Shiga toxin–producing (STEC), particularly STEC O157, cause rare but potentially serious human infections. Infection with STEC occurs by fecal-oral transmission, most commonly through food. Cattle are the most important reservoir for human STEC exposure, and efforts to control the flow of STEC through beef processing have reduced rates of human illness. However, further reduction in human incidence of STEC may require control of the pathogen in cattle populations. The ecology of STEC in cattle production systems is complex and explained by factors that favor () colonization in the gut, () survival in the environment, and () ingestion by another cattle host. Although nature creates seasonal environmental conditions that do not favor STEC transmission in cattle, human efforts to control STEC by environmental manipulation have not succeeded. Vaccines and direct-fed microbial products have reduced the carriage of STEC by cattle, and other interventions are under investigation.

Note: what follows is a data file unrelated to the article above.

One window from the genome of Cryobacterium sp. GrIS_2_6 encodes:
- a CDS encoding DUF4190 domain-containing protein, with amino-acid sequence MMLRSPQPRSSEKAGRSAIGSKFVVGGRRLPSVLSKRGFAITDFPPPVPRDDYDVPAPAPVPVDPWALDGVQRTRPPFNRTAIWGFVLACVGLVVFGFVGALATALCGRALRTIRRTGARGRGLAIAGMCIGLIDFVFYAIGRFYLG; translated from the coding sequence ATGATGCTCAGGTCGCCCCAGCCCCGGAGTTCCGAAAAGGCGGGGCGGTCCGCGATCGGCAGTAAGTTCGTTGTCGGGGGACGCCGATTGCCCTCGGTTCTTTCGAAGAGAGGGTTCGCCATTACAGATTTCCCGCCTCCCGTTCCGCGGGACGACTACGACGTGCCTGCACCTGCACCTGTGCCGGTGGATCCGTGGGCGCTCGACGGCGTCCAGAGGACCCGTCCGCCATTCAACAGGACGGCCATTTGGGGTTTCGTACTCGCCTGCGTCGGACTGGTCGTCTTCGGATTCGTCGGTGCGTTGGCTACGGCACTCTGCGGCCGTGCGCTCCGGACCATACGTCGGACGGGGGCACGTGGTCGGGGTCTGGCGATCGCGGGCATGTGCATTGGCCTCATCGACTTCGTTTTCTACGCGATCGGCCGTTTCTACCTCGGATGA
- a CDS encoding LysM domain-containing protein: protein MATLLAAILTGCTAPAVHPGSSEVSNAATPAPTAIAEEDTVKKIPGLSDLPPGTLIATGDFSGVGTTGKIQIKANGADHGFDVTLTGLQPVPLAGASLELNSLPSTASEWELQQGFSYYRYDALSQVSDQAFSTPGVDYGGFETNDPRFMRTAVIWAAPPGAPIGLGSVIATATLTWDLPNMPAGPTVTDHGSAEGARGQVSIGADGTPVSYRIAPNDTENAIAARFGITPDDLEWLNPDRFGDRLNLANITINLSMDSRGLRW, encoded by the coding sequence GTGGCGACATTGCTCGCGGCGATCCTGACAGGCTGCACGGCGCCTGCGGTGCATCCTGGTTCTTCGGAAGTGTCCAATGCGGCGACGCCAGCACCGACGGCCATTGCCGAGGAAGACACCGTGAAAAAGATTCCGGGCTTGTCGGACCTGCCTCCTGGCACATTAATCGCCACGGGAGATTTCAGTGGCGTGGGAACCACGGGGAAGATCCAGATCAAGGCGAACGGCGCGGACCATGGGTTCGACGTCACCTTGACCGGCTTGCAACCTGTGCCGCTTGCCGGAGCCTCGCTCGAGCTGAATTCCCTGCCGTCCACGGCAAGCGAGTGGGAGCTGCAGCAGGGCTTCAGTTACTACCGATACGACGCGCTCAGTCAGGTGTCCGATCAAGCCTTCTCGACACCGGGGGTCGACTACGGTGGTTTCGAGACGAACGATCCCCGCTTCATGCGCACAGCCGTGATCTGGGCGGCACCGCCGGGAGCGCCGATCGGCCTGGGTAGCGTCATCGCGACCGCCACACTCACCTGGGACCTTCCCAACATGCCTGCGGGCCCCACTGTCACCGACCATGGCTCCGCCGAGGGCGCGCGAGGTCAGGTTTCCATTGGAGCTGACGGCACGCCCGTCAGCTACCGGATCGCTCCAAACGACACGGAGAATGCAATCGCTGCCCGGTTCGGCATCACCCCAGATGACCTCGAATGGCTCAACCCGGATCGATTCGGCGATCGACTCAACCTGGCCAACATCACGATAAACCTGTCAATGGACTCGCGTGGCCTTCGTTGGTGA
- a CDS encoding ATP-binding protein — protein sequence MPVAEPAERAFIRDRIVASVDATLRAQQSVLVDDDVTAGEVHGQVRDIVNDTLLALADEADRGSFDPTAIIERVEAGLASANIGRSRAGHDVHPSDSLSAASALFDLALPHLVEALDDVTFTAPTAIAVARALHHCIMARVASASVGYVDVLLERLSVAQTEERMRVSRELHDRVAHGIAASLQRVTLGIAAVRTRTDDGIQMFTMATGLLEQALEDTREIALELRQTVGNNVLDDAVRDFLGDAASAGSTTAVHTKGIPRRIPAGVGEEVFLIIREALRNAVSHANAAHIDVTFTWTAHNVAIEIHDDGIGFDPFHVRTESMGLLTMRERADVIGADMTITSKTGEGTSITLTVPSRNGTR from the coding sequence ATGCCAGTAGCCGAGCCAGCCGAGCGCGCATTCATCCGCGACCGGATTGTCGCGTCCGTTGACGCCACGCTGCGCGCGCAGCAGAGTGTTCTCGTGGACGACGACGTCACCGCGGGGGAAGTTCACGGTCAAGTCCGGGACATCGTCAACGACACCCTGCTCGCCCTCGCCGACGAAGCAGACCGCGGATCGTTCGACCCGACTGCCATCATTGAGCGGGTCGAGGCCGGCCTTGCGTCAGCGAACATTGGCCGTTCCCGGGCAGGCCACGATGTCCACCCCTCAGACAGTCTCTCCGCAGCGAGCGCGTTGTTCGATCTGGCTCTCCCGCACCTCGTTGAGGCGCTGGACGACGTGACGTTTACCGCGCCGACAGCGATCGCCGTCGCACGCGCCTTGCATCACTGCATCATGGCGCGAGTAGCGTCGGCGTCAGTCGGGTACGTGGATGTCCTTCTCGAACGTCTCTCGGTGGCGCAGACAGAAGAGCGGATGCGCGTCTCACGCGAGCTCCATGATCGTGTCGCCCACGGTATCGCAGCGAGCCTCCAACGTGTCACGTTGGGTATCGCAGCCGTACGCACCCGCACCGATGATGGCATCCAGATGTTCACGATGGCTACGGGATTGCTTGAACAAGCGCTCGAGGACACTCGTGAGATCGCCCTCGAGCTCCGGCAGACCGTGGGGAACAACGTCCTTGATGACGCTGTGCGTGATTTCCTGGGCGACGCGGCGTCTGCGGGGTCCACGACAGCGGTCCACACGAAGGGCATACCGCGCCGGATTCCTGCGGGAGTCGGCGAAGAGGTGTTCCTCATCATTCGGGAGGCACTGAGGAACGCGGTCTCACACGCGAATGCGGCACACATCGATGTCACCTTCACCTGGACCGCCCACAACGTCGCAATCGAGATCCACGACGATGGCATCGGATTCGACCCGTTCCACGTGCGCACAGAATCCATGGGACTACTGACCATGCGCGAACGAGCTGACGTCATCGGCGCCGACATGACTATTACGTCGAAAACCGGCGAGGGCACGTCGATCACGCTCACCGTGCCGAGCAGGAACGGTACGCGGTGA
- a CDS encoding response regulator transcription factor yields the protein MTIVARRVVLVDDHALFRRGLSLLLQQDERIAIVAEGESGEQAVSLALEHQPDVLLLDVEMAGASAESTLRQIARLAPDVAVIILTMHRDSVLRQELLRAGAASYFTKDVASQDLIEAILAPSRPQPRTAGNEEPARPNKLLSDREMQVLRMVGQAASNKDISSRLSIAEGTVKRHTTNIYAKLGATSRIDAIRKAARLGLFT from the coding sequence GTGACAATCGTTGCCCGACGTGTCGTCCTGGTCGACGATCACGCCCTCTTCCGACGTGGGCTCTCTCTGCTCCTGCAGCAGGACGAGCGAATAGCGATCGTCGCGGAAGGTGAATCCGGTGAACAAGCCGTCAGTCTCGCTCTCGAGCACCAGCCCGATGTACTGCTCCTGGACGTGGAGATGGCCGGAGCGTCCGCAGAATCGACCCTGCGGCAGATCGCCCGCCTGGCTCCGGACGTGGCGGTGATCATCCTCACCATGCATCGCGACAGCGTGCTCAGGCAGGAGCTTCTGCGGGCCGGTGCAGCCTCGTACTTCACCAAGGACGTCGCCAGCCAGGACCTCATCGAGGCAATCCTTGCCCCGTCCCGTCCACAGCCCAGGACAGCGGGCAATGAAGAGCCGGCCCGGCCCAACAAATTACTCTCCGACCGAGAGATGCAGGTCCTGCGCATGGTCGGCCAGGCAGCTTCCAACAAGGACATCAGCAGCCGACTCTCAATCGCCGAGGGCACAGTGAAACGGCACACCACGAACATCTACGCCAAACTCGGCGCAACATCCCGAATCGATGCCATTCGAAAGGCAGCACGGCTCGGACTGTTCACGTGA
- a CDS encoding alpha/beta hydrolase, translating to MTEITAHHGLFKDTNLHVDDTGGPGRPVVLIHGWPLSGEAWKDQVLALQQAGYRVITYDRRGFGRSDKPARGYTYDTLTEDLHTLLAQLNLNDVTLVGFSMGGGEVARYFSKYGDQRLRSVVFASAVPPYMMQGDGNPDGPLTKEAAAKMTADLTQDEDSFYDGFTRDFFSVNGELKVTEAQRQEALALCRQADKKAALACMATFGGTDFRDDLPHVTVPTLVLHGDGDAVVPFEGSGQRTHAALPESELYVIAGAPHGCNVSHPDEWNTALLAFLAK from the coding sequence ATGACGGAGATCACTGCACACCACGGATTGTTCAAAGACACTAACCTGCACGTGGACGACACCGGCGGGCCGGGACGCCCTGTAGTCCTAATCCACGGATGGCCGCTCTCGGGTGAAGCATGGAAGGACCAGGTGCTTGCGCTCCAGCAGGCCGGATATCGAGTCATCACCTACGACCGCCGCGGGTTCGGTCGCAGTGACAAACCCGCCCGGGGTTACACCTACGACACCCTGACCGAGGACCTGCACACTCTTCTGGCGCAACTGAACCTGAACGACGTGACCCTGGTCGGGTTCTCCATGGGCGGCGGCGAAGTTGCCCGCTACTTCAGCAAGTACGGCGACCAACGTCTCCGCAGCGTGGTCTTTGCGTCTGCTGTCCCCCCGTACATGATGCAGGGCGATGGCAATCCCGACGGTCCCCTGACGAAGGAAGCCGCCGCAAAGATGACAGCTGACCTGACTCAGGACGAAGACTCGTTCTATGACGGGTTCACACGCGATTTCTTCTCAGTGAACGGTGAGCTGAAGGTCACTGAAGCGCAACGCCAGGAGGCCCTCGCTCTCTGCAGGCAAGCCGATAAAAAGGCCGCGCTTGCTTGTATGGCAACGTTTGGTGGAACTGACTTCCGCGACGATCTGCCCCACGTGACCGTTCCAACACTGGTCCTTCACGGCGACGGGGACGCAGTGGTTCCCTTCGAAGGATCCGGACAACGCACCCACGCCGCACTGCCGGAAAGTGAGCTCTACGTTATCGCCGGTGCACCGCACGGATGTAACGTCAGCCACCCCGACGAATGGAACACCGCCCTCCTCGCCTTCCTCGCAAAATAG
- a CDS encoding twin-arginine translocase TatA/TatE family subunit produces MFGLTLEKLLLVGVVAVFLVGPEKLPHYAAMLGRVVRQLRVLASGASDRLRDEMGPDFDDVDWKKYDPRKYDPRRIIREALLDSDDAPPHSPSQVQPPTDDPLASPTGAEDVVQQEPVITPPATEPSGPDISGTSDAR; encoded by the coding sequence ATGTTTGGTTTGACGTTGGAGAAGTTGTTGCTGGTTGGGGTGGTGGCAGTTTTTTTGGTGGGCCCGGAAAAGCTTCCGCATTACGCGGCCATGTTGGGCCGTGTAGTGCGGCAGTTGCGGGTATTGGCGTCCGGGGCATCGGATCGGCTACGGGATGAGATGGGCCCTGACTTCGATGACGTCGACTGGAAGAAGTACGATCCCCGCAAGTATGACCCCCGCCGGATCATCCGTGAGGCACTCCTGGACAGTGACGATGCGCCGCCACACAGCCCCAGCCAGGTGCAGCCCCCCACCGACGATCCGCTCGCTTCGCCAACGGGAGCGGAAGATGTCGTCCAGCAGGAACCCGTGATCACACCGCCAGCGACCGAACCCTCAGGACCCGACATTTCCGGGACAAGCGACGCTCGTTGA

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  • Article Type: Review Article
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